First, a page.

Moving Towards a Trans-Fat Free America!
We’ve known for many years just how bad trans-fat is for our body and weight loss efforts. But restaurants and manufacturers never really seemed to care. You had to be super-careful if you were to minimize the amount of trans-fat you consumed. However, since 2005, the trans-fat place into food has declined by over 50%.
Many restaurants and manufacturers have finally made the move away from the partially hydrogenated oil, which contains an extremely high amount of trans-fat. Hopefully in the near future, all the others will get on board and put an end to the use of this very unhealthy oil. If that were to happen, tens of thousands of lives would likely be saved each and every year.
We urge all government officials to do what’s necessary to make this happen and to put an end to trans-fatty foods.
(Above informational graphic credited to Mayo Clinic and American Heart Association)
What Exactly Trans Fat is…
This type of fat is very often found in french fries, cookies and other foods (especially fried foods). It’s easily the type of fat responsible for the bulk of harmful fats found in food if you’re looking at it on a gram-to-gram basis.
Trans-fat is is believed to be the culprit of roughly 50,000 heart attacks each year. Unfortunately, some food service providers and manufacturers don’t seem to care. While many have decided to change the way in which food is prepared and eliminate trans-fat, others haven’t.
Most commonly found in partially hydrogenated oil, trans-fat is fattend up with the added in hydrogren. That means it becomes more solid.
What Makes Trans-Fat Dangerous
As you may have heard, there are both good fats and bad foods. Some of the good fats are found in oils like corn oil, canola oil and olive oil- they’re monounsaturated fat and polyunsaturated fat. These fats actually help your body lower the amount of bad cholesterol (LDL cholesterol).
Trans-fat is one of the bad fats. The other bad one is saturated fat. Both of these are fats that will increase your LDL cholesterol. Trans-fat is worse, though. It not only increases bad cholesterol, but at the same time, it decreases your good cholesterol. It also increases the likelihood of developing diabetes.
Fact: The Harvard School of Public Health believes that trans-fat is the culprit of 50,000 deadly heart attacks per year and overall, anywhere between roughly 72,000 and 228,000.
Fact: American consume more than five grams of trans-fat per day, while the U.S. Dietary Guidelines say we should consume less than two.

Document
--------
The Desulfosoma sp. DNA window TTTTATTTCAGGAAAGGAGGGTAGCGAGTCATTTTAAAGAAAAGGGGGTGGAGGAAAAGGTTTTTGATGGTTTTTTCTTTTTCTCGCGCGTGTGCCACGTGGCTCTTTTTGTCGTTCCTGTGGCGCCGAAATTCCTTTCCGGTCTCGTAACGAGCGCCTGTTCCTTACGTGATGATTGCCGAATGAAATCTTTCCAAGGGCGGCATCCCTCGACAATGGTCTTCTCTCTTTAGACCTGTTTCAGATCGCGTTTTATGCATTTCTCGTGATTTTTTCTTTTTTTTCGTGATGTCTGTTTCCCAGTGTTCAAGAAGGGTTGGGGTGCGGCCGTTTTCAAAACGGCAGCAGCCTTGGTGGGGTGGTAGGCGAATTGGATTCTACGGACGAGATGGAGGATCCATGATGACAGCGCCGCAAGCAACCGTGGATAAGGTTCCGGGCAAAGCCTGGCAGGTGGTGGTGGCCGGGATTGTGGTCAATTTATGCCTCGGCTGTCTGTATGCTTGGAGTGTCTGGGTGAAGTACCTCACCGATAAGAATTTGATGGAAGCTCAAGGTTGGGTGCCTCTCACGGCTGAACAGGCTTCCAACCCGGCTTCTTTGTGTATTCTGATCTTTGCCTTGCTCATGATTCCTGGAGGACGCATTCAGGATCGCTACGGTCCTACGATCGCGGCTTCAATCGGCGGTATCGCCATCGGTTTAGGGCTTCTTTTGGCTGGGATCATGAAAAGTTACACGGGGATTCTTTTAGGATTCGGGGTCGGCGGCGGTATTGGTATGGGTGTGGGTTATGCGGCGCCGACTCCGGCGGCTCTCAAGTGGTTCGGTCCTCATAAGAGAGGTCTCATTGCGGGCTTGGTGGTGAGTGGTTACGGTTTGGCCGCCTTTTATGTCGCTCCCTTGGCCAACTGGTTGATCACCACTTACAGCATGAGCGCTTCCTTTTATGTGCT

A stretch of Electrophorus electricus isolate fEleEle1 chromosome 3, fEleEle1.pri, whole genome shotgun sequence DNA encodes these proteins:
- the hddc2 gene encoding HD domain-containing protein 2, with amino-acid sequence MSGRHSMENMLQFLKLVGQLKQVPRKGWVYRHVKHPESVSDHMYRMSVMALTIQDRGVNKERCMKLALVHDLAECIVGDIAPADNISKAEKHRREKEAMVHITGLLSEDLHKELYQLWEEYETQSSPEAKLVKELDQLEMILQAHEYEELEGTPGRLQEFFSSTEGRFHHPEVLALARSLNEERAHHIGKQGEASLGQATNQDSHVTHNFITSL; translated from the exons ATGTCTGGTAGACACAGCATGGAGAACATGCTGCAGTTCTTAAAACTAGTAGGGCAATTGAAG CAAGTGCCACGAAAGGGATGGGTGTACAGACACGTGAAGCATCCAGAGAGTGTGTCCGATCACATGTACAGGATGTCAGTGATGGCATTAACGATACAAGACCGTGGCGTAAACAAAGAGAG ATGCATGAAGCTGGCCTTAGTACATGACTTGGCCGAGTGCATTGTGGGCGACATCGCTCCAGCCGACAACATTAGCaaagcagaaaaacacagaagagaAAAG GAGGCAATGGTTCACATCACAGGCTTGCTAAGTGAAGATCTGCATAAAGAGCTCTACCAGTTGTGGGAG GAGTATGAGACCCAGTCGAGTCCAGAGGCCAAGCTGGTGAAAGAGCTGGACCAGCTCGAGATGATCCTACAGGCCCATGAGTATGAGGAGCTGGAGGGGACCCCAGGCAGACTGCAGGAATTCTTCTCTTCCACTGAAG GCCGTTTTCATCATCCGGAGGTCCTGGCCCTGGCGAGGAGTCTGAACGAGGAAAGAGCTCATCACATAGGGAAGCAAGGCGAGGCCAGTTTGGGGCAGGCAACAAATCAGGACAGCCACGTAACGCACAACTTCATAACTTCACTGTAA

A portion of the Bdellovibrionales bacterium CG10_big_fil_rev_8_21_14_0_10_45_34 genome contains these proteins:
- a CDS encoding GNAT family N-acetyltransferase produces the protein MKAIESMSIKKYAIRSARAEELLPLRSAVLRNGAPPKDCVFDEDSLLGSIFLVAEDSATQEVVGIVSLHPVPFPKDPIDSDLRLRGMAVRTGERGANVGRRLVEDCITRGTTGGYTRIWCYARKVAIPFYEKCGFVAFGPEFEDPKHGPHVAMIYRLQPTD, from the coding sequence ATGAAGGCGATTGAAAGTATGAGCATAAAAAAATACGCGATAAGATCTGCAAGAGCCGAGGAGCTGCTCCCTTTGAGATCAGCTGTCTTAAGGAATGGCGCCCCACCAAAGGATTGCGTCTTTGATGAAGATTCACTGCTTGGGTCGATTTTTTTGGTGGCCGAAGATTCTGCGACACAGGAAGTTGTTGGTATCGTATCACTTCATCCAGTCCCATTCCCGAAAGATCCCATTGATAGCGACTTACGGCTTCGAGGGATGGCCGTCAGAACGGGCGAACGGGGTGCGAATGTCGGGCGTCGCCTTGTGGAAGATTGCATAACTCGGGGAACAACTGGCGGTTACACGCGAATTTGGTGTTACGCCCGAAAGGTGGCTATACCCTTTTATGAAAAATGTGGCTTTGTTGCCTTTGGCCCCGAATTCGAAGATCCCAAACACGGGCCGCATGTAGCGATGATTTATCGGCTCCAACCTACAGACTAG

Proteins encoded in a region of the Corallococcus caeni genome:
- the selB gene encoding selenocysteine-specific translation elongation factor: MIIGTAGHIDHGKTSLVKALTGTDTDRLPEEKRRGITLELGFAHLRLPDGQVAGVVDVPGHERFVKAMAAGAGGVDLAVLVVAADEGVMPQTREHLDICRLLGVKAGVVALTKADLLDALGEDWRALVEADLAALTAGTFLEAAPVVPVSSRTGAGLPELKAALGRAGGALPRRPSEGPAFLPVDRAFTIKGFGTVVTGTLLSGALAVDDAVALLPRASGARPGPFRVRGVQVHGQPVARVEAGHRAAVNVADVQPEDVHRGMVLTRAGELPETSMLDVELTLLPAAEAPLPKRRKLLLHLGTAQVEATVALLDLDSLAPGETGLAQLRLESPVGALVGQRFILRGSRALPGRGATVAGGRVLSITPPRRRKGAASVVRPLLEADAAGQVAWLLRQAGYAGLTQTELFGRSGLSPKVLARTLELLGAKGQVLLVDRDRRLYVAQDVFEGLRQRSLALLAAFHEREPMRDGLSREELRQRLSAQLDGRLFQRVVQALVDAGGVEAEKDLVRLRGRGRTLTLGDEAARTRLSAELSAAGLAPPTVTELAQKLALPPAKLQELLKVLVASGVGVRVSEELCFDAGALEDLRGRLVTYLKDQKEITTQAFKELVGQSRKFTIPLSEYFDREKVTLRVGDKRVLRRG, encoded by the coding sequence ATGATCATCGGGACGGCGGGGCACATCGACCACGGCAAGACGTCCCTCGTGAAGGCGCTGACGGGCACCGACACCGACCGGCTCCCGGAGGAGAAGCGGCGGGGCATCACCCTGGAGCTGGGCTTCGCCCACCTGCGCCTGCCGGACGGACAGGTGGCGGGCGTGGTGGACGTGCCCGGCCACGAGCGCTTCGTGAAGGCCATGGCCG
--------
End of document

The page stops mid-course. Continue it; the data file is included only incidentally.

Why Restaurants Have Been Slow to Eliminate Trans-Fat
Back in 2006, it became required by law that food labels clearly state the amount of trans-fat. This quickly urged large food manufacturers to make the move and reduce or eliminate trans-fat in their foods. It became clear, to consumers who paid attention, just exactly how much trans-fat was in their food and how bad it was for them.
On the other hand, restaurants don’t have to provide any specific food labels for what they serve. So naturally, it’s much harder for customers to determine what they’re really eating. Yes, many large chain food restaurants have taken the initiative to reduce and eliminate trans-fat. Some of them include KFC and Ruby Tuesday. But the fact is that the majority of restaurants still use it.
Areas Where Trans-Fat is Legally a No-No
There are a few places in the U.S. Where trans-fat has basically been banned. Both Philadelphia and New York City made it illegal to include trans-fat in restaurant food back in 2007.
Related laws were also passed later the same year in the following loctions:
- Stamford, Connecticut
- Brookline, Massachusetts
- Albany, Nassau and Westchester NY counties
- Baltimore, Maryland
- Cambridge, Massachusetts
- Montgomery County, Maryland
One entire country has even partially banned hydrogenerated oil: Denmark. Is it soon to be banned in your area? You can keep up with the new and ever-changing nutrition laws at cspinet.org.
Should the Government Get Involved?
In a nutshell: absolutely. New York tried to persuade restaurants on a voluntary basis to get rid of trans-fat. After a year, it was obvious it wasn’t working. The only way we’re going to get it out of our restaurants is if the Food and Drug Administration and/or Congress gets involved.
Healthier Alternatives to Switch to…
There are lots of trans-fat-free alternatives to hydrogenated oils:
- Canola oil
- Sunflower oil
- Soy oil
- Safflower oil
- Corn oil
If you need to bake pie crusts or other foods that require a harder fat than oils, there are many shortenings that are trans-fat-free. The leading shortening, Crisco, has even reduced the amount of trans-fat has been reduced to half a gram per serving.
Yes, some of the healthier oils may cost a bit more. However, they’ve been shown to have a longer fry-life, so the cost will even itself out.